As you may have heard by now, WordPress 4.7.2 has arrived! This emergency patch was released by the diligent WordPress contributors following the discovery of a rather nasty vulnerability in the new WordPress REST API functionality. The vulnerability discovered allowed for unauthenticated privilege escalation, which in layman’s terms means it’s potentially harmful as it could allow an adversary to gain unauthorized administrator privileges to any post on most WordPress websites running versions 4.7 or 4.7.1.
So far in this #AskSecPro DDoS series we’ve covered both Application Layer DDoS Attacks and Protocol-Based DDoS Attacks. We’ve also identified the differences between a DoS and a DDoS attack. In this final segment of the DDoS series, we’ll discuss the third category of DDoS attacks, Volumetric Attacks, also known as Volume-Based Attacks
Continuing our #AskSecPro DDoS series where we last discussed Application Layer Attacks, today we’ll focus on some of the most popular protocol-based DDoS attacks we’ve seen hit our customers’ web application firewall, SiteLock TrueShield™, over the years. TrueShield™ is SiteLock’s distributed cloud-based web application firewall (WAF) with the capability of defending against attacks across layers 3, 4, and 7.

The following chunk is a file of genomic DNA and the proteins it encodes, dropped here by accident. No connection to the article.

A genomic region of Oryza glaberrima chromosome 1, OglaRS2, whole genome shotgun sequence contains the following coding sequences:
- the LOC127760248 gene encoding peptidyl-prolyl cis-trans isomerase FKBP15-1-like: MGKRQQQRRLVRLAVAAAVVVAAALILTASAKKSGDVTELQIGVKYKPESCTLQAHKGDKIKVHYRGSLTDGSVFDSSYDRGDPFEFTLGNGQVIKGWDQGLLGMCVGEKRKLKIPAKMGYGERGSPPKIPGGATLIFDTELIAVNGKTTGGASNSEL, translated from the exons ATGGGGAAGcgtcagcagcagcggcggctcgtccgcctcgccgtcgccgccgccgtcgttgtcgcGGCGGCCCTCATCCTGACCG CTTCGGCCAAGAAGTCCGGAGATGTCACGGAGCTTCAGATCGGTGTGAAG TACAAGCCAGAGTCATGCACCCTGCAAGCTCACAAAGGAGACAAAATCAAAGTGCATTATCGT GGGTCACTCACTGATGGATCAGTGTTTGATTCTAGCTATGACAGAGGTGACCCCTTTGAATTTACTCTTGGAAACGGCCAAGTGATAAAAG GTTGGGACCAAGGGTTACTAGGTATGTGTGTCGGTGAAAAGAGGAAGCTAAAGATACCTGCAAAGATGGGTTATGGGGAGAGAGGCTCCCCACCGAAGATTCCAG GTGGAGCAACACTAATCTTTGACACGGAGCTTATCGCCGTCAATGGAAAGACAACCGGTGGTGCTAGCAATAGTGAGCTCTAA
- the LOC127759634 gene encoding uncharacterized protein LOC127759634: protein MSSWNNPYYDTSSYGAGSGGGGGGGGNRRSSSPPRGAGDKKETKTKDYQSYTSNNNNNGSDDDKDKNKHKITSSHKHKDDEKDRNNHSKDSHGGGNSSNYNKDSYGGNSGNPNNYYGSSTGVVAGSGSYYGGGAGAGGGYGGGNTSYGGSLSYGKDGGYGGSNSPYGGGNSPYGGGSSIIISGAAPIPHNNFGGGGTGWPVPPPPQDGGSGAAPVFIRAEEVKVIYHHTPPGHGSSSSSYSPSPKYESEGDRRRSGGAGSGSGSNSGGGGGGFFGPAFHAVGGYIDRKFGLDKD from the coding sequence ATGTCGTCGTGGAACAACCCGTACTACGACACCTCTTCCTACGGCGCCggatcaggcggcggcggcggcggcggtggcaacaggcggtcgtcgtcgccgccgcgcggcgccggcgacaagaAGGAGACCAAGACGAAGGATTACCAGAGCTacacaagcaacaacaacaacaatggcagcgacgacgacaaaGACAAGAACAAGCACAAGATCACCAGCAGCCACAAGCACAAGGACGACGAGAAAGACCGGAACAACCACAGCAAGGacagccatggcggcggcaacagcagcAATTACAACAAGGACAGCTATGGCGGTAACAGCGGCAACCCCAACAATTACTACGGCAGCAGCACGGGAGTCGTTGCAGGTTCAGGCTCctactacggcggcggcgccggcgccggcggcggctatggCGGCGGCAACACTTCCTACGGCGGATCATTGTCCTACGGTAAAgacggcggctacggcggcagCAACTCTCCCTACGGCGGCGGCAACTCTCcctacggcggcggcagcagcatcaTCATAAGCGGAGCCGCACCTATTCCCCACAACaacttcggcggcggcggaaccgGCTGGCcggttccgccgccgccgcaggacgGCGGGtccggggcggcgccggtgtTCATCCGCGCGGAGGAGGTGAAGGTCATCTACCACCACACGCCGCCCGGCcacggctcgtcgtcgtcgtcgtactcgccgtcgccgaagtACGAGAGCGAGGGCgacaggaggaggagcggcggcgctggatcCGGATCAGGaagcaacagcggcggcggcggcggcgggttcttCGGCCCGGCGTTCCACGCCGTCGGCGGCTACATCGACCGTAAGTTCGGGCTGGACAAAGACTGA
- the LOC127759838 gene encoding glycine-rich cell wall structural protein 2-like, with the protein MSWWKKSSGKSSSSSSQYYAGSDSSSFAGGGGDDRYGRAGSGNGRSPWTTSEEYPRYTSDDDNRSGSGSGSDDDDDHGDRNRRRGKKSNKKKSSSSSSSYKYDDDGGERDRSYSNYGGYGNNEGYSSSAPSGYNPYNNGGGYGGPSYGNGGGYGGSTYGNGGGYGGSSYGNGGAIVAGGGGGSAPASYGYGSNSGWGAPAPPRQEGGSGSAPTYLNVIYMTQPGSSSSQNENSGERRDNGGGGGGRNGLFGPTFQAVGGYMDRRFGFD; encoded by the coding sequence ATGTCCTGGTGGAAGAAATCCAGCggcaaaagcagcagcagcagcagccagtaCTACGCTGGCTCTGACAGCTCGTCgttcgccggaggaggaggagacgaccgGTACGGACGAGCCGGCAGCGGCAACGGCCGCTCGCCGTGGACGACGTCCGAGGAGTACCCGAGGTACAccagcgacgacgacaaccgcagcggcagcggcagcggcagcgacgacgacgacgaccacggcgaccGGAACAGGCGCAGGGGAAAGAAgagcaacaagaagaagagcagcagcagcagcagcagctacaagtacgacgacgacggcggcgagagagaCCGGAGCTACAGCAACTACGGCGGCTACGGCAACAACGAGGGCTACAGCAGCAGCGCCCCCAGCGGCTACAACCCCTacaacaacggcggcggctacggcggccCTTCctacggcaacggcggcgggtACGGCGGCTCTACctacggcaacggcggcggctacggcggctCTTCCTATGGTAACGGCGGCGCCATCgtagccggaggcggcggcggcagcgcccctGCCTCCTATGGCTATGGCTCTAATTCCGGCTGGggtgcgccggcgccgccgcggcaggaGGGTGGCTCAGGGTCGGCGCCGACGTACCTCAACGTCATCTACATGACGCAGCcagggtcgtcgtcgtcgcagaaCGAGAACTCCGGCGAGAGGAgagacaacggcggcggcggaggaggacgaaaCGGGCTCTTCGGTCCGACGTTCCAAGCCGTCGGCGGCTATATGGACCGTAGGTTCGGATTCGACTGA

In our last #AskSecPro article we discussed the differences between a DoS and a DDoS attack. Now that we understand what a DDoS attack is in concept, let’s learn a little more about the mechanisms involved in these attacks. In Part Two of the DDoS Attacks series we’ll focus on some of the attack vectors utilized by adversaries when launching a denial of service attack.
Rena McDaniel is a self-proclaimed WordPress aficionado and a technology buff. She is also a successful WordPress designer, mother, wife, and grandmother.